In The Breakdown series, former college coach Brian Letscher interviews long-time NFL coordinator, Cam Cameron, about the traits and training habits that make today’s NFL stars so spectacular. Today’s subject: Drew Brees.
BRIAN: You coached Drew for a few years in SD, including his first Pro Bowl in year 4 of his career. What stood out about him as a young QB?
CAM: He was special from Day 1. I actually saw him start as a true freshmen at Purdue when I was the head coach at Indiana. The thing that people don’t recognize is that he’s not just an elite quarterback, he’s an elite athlete. He was an elite tennis player as a kid, coulda been a pro, he’s an elite golfer. I mean, how many guys his age, at 6’, can dunk a basketball? He’s not short, he’s just not tall. He’s got big hands and he’s got good arm length and he’s an elite athlete.
BRIAN: And, besides physically, what was different about him back then?
CAM: He was the hardest worker at the Chargers times ten. He was probably over-training. But he found out what was too much and then pulled it back to the ideal level. He still works harder than anyone but also learned to work smarter. He’s has the mentality of a heart surgeon – he wants to be the absolute best but also strives to be the most efficient at being the best. Be the best with the smallest margin of error.
BRIAN: You said he’s not short but he’s also not tall. And yet he’s shattering his own Completion % record. How? How does he set it in the first place and then how is he playing at an even higher level at nearly 40 yrs old?
CAM: 1. His technique – footwork – is flawless. From the ground up, it’s perfect. He has the most precise drops in the league so his line always knows exactly where he is and then his ability to make slight movements in the pocket but stay ready to throw is incredible.
2. His decision-making is exceptional. Based on his preparation. An elite QB grades out in the 90-95% range, but, this year, I’m seeing multiple games where Drew is grading out at 100%. He prepares as well as anyone and doesn’t overthink things.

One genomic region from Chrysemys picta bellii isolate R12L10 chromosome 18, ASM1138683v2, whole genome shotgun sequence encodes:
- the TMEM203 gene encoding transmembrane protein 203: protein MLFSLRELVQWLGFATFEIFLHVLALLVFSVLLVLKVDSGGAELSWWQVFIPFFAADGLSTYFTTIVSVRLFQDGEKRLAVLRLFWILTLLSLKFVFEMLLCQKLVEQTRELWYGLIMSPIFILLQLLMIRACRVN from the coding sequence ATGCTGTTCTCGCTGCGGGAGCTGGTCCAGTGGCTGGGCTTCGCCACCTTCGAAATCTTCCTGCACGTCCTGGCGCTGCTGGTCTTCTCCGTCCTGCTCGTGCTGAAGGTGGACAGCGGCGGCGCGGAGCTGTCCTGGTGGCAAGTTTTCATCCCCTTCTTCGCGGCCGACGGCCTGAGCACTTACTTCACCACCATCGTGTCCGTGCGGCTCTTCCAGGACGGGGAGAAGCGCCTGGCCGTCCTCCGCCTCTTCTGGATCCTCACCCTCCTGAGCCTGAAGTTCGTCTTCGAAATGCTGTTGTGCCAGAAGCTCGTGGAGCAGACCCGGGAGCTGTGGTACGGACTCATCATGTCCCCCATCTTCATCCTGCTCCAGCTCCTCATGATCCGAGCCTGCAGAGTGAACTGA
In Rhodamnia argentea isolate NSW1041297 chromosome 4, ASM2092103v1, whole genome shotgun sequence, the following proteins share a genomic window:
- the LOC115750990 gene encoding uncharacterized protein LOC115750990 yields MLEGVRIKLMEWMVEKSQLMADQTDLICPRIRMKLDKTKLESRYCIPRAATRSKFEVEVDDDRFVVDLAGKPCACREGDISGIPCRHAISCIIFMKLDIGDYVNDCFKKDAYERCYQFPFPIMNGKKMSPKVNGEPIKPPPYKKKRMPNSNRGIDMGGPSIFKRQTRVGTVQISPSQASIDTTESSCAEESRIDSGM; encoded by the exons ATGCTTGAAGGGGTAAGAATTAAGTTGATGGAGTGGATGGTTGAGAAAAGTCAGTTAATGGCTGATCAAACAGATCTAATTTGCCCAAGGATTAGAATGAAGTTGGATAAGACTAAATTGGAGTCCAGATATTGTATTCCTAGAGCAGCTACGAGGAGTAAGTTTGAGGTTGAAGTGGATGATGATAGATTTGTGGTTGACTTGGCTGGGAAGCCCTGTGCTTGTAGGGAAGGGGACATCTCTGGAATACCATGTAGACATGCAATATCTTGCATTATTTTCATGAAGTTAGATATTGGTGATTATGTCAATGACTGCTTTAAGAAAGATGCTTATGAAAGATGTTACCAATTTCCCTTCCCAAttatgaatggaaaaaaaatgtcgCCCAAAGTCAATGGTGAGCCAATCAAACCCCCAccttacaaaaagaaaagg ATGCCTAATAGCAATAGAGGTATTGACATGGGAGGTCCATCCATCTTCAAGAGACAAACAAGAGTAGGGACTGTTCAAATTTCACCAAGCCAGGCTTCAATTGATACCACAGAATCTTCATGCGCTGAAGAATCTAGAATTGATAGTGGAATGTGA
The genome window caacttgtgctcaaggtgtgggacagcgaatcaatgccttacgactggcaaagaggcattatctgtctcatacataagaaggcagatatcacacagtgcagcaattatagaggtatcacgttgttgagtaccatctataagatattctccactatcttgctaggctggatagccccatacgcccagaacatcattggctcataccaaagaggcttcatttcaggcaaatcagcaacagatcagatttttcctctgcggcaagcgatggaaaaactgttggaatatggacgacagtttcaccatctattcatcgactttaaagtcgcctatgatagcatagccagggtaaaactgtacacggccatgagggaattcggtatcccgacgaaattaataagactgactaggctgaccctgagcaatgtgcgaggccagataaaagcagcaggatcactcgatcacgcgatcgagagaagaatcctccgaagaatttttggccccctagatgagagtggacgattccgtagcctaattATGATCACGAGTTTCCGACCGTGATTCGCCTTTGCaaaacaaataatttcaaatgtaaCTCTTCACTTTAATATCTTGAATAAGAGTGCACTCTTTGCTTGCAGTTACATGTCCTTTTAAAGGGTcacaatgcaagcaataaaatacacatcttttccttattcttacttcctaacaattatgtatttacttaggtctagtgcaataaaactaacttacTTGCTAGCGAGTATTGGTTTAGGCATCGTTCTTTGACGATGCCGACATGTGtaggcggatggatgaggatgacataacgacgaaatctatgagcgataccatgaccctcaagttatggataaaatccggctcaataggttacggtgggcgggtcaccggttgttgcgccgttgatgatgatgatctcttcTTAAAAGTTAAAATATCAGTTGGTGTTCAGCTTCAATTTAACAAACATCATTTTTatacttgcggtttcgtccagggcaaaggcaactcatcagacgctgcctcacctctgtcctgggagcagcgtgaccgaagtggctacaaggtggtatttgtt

3. He throws a great ball. A firm ball with a slight arc and a very catchable amount of spin. Gotta be firm to get it there on-time but also need a little arc so the WR’s can see the ball better and therefore get their bodies and hands in the right position to catch it.
4. He’s unbelievably accurate. That is attributed to footwork and technique but he also works on that accuracy – and I’m talking throwing it the outside of the shoulder versus the inside. He’s that accurate. He’ll take his top 25 throws every week – particularly RZ throws – and rep them with his eyes closed. And hit ‘em all, dead on.
BRIAN: He’s also has the highest Comp % – by far – of any QB in the league when it comes to throwing to WR’s that have a defender within a step of them. That’s accuracy but that’s also something else.
CAM: Just because there is a defender close to the WR doesn’t mean the WR is covered. Drew has always understood this as well as anyone. If the defender’s back is turned to you, that means the WR is open. He’ s been doing that since the Chargers. There were countless times he completed balls to a double-covered Antonio Gates. Only in Drew’s mind, he wasn’t double-covered. He knew when and where to put the ball and he knew Antonio would make the catch.
BRIAN: I would think his ability to handle pressure would make a difference as well as how he responds to the few mistakes he does make?
CAM: Like a lotta greats, there are no mistakes. There’s success or there’s a chance to learn. And Drew learns as quickly as anyone I’ve ever seen. I don’t remember seeing him ever repeat a mistake. That’s a coaches dream.
In terms of the pressure, some of that poise is natural, no doubt. But some of it is learned and practiced. For example – and the same is true for the heart surgeon or, say, special ops military guys – you practice keeping your heart rate low during times of intense stress. If you can learn to regulate your breathing and keep your heart rate normal then you are giving your brain and body a stable, calm environment in which to do their job. Drew has worked with Todd Durkin and Tom House, respectively, for years now and this is the level of detail they go into in all aspects of playing the game. Now, you add on the fact that he’s worked with Pete Carmichael (New Orleans’ OC) for 17 of his 18 years in the league – that’s a helluva consistent team for the majority of his career.
BRIAN: He seems to have it all together – physically, mentally and emotionally.
CAM: That’s how you become the NFL’s all-time leader in a lot of categories.